Lenka Dusilova, Alvik / Knitting Factory Tap Bar / Oct. 12, 2004
Reviewed by Daphne Carr
Lenka Dusilova looks like a Czech Karen O, sings like a Euro-folk Cat Power (but with range and follow thru) and writes songs that range from weird faceless Sheryl Crow outtakes to riveting Mazzy Star style space ballads. Having just come off of playing with her full band, Secretion (yes, former Soviet Bloc bands still do have to raise the bar on their English naming principles), she and Martin Ledvina played an acoustic set that seemed a direct departure from the processed Universal Music Group sound she’s cultivated on her last few albums. Her set started with a swelling power chord drone over which she sung nonsense words, “blah blah blah,” then launching into a few tracks in English to which the audience, mostly Czech ex-pats, shouted “hezky C(h)esky,” “nice Czech”, or rather, “please sing in Czech”. She responded with a half dozen ballads made dreamy by her hand-strummed guitar and Ladvina’s sort of trad but tasteful runs of counterpoint – all warm and fuzzy acoustic, something I might really have hated if not for the power of Dusilova’s husky-gone-divine voice, indeed, twisting the ‘minor language’ that I’m so desperately trying to learn into a taffy over only two unprocessed guitars. Brilliant.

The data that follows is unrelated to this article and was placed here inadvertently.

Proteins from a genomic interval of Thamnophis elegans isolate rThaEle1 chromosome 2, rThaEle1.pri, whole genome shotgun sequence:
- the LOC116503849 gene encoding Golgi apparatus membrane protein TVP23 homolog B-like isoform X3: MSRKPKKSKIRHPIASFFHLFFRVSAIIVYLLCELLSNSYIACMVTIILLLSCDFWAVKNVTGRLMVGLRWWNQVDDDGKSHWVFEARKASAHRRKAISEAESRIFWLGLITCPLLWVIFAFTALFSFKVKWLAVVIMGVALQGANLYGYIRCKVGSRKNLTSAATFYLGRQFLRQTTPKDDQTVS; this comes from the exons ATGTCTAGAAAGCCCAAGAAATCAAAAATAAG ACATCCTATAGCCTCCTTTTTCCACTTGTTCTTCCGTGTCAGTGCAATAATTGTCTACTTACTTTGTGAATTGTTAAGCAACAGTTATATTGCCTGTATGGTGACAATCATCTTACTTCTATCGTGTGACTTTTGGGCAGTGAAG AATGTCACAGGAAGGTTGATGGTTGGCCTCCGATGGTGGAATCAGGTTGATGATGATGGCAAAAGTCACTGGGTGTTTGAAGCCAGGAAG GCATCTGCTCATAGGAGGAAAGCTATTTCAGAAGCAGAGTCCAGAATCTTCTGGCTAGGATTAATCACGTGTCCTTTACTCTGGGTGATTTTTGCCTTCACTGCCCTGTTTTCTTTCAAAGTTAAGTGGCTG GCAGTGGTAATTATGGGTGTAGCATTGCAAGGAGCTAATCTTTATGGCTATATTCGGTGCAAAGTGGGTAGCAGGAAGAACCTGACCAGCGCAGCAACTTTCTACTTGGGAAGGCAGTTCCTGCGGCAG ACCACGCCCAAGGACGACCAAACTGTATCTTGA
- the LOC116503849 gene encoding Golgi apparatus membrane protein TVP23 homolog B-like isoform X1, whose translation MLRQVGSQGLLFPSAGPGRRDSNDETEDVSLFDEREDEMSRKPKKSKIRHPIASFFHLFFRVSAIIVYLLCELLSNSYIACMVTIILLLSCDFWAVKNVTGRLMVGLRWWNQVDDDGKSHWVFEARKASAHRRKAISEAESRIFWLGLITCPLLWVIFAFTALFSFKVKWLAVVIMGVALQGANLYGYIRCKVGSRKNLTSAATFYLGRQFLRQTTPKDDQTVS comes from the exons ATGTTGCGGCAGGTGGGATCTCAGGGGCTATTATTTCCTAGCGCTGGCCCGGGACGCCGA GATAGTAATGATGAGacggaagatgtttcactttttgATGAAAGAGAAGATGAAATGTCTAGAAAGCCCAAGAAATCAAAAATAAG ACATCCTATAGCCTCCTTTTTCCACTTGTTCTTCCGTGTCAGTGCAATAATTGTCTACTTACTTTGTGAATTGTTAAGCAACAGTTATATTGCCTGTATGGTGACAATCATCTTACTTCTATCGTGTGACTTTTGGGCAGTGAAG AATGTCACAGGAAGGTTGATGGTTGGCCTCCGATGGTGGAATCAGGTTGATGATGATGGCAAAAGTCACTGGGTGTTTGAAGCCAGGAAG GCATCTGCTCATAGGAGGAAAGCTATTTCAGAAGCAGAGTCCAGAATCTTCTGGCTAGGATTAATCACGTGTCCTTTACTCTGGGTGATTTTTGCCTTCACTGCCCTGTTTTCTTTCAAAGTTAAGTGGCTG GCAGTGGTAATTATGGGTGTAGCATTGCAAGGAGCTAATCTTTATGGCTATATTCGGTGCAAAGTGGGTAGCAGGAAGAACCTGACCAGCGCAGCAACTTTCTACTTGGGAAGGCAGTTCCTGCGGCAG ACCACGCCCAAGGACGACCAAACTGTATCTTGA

Alvik’s website might make you more frightened than even my description of them – flutist, five string bass/sample man, click-track drummer and totally charismatic female Czech/American lead singer. Guessed it? A trip-hop live band on a mission to funktify yr dread Czech day. I was, like, into it a little bit because Anya really goes for it, leads the band and pulls so much out of what ended up being a pretty limited vocal range, but then I realized that they sounded like Lamb –